Haida Nation v British Columbia (Minister of Forests)
Court: Supreme Court of Canada
Citation: 2004 SCC 73
TAGS: Duty to Consult; Aboriginal Title; Natural Resources; Forestry
The Crown has a duty to consult and, if appropriate, accommodate Indigenous peoples even when Aboriginal title has not been proved.
The Haida Nation was involved in an Aboriginal title claim to the islands of Haida Gwaii (a.k.a. Queen Charlotte Islands). The government of British Columbia, through the Ministry of Forests, granted, transferred and replaced tree farm licenses on Haida Gwaii pursuant to the Forest Act (R.S.B.C. 1996, c.157). In 1999, the Minister approved the transfer of tree farm license 39 to Weyerhaeuser Company Limited. The Haida Nation argued that without consultation and accommodation, by the time they win their title case, their land will be stripped of the “forests that are vital to their economy and their culture” (para.7).
The Supreme Court of Canada held that Government of British Columbia has a legal duty to consult and, if appropriate accommodate. This duty could not be fulfilled through delegation to Weyerhaeuser Company Limited. Weyerhaeuser Company Limited was held not to have a duty to consult or accommodate; however, it could become liable for assumed obligations to consult and, if appropriate accommodate.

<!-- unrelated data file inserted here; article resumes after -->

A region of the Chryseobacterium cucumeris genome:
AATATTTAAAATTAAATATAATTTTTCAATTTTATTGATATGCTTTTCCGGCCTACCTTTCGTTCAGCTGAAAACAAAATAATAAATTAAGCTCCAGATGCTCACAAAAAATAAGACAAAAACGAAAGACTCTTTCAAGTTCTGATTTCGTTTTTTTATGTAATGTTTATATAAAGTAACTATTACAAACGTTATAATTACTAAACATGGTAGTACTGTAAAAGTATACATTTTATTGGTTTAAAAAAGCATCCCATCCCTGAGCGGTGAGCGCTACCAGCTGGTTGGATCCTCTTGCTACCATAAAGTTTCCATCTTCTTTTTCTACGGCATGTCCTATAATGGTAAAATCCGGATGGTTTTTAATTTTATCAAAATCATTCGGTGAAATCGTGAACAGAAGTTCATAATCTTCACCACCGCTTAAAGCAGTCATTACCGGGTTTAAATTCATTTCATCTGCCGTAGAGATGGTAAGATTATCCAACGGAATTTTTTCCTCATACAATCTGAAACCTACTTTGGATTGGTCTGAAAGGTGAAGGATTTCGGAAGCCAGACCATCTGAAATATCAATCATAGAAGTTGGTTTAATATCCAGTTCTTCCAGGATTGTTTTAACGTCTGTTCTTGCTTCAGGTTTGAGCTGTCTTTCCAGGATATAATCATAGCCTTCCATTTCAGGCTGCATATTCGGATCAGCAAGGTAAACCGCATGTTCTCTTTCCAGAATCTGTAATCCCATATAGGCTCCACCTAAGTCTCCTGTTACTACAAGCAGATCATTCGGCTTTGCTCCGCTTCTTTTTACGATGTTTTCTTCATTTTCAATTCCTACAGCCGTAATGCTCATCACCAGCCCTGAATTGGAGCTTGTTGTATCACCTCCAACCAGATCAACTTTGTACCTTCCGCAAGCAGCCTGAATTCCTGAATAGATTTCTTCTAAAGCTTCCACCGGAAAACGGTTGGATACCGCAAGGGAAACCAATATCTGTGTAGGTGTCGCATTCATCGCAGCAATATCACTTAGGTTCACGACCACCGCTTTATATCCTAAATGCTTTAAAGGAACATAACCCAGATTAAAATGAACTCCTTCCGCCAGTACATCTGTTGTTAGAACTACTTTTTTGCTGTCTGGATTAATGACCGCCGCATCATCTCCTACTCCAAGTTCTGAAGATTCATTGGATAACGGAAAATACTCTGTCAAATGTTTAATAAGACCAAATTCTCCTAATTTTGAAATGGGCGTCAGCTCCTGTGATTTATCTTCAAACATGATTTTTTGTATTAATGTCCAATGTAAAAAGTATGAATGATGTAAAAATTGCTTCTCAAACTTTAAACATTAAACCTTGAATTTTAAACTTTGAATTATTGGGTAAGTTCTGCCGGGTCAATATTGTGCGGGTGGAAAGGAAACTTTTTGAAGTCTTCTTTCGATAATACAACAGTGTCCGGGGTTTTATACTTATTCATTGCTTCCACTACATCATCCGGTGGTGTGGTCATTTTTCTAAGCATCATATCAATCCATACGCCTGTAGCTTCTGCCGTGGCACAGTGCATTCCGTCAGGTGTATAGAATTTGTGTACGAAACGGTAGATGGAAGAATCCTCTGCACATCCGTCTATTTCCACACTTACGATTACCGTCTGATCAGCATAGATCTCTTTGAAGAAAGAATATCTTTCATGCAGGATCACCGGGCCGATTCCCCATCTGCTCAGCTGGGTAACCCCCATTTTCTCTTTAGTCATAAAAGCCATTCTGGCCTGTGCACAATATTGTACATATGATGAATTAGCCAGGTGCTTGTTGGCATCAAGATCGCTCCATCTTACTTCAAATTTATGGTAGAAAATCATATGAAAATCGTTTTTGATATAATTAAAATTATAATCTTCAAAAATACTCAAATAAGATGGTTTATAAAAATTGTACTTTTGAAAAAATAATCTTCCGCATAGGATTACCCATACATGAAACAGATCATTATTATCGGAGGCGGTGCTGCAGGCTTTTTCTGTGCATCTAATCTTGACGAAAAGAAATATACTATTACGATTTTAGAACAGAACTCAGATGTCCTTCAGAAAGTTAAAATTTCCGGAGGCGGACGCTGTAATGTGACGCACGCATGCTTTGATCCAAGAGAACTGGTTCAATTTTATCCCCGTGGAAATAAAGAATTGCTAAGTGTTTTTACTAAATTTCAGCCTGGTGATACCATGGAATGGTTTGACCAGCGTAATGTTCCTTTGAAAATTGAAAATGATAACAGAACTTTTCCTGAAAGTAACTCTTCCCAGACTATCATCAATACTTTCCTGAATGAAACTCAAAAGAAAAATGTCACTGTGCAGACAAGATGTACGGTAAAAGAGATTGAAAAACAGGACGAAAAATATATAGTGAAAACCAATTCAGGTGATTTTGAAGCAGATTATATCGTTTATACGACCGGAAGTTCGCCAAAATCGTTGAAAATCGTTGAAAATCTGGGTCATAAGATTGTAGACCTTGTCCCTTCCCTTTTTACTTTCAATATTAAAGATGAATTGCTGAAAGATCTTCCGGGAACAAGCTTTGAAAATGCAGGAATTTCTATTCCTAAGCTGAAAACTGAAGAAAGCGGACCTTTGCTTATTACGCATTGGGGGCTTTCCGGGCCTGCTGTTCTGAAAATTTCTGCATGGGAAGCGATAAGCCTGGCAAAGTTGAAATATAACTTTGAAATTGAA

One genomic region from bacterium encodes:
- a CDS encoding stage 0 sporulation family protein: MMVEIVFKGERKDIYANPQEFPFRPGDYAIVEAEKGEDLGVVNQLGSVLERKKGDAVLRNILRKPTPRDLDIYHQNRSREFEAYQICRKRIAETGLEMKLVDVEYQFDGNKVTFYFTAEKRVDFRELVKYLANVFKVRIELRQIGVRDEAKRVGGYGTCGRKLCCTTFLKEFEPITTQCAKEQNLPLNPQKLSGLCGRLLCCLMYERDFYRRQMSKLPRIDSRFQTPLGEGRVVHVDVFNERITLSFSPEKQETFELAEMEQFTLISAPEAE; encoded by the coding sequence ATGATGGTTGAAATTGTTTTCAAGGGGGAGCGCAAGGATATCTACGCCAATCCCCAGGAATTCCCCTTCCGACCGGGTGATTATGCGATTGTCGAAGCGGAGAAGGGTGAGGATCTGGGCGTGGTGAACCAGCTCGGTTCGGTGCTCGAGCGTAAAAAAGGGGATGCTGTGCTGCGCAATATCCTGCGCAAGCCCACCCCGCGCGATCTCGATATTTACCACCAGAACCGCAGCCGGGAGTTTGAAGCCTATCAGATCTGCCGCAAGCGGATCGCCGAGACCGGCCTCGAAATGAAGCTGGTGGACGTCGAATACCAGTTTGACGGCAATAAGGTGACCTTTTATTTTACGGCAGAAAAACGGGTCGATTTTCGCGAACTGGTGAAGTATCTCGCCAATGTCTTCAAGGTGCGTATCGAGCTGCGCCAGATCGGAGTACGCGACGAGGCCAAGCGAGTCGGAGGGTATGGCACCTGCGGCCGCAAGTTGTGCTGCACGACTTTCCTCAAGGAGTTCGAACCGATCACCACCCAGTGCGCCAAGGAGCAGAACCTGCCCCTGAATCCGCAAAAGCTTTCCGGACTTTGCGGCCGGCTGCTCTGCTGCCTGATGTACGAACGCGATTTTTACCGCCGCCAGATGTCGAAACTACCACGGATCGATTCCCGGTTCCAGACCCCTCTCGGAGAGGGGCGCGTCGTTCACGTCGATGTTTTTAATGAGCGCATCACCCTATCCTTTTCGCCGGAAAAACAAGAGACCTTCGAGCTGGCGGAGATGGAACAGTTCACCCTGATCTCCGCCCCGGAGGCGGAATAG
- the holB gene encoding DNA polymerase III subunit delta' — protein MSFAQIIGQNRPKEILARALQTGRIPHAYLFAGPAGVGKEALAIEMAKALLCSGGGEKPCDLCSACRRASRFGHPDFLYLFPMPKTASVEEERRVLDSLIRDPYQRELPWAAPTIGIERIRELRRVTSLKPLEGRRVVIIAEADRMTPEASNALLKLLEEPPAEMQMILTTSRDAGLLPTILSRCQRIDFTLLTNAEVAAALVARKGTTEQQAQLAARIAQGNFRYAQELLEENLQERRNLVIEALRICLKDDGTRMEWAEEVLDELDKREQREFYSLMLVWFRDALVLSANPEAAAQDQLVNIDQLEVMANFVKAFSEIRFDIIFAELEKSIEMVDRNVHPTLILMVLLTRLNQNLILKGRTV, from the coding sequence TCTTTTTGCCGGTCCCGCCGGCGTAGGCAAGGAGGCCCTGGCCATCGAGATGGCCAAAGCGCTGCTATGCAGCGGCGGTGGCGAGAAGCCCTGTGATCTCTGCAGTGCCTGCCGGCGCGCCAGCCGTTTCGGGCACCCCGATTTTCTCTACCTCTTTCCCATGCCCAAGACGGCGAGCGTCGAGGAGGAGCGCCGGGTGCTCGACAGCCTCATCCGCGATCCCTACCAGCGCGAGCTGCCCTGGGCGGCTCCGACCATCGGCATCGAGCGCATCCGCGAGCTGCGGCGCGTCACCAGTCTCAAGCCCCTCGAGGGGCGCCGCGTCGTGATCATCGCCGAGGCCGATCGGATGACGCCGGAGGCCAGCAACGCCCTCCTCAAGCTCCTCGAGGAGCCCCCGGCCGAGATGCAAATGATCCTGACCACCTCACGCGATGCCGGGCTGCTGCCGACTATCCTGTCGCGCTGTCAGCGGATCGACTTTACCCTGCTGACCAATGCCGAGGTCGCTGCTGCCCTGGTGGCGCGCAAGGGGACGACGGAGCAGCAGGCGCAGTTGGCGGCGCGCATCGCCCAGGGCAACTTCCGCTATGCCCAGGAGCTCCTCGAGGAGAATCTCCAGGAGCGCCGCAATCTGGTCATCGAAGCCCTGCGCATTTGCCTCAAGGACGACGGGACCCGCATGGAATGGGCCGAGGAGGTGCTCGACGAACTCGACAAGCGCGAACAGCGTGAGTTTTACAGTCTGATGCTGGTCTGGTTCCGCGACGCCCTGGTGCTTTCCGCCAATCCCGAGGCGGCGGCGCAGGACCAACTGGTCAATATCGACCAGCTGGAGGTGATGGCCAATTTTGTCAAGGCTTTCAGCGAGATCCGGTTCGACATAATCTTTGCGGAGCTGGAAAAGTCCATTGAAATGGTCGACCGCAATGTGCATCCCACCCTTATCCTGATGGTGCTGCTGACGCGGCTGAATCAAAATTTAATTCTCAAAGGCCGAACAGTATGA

Why this Case Matters:
Haida Nation v British Columbia established the framework for the legal duty of federal and provincial governments to consult and, if appropriate, accommodate Indigenous peoples for decisions that affect non-proven Aboriginal title.
The Supreme Court of Canada held in Haida Nation v British Columbia that good faith consultation could lead to an obligation to accommodate. The Court also held that consultation must be meaningful. However, meaningful consultation does not create an obligation to reach agreement. The government’s duty to consult is grounded in the honour of the Crown.
Supreme Court Judgment:
Indigenous and Northern Affairs Canada (now Crown-Indigenous Relations and Northern Affairs Canada and Indigenous Services Canada) – Aboriginal Consultation and Accommodation – Updated Guidelines for Federal Officials to Fulfill the Duty to Consult – March 2011
First Peoples Law – Duty to Consult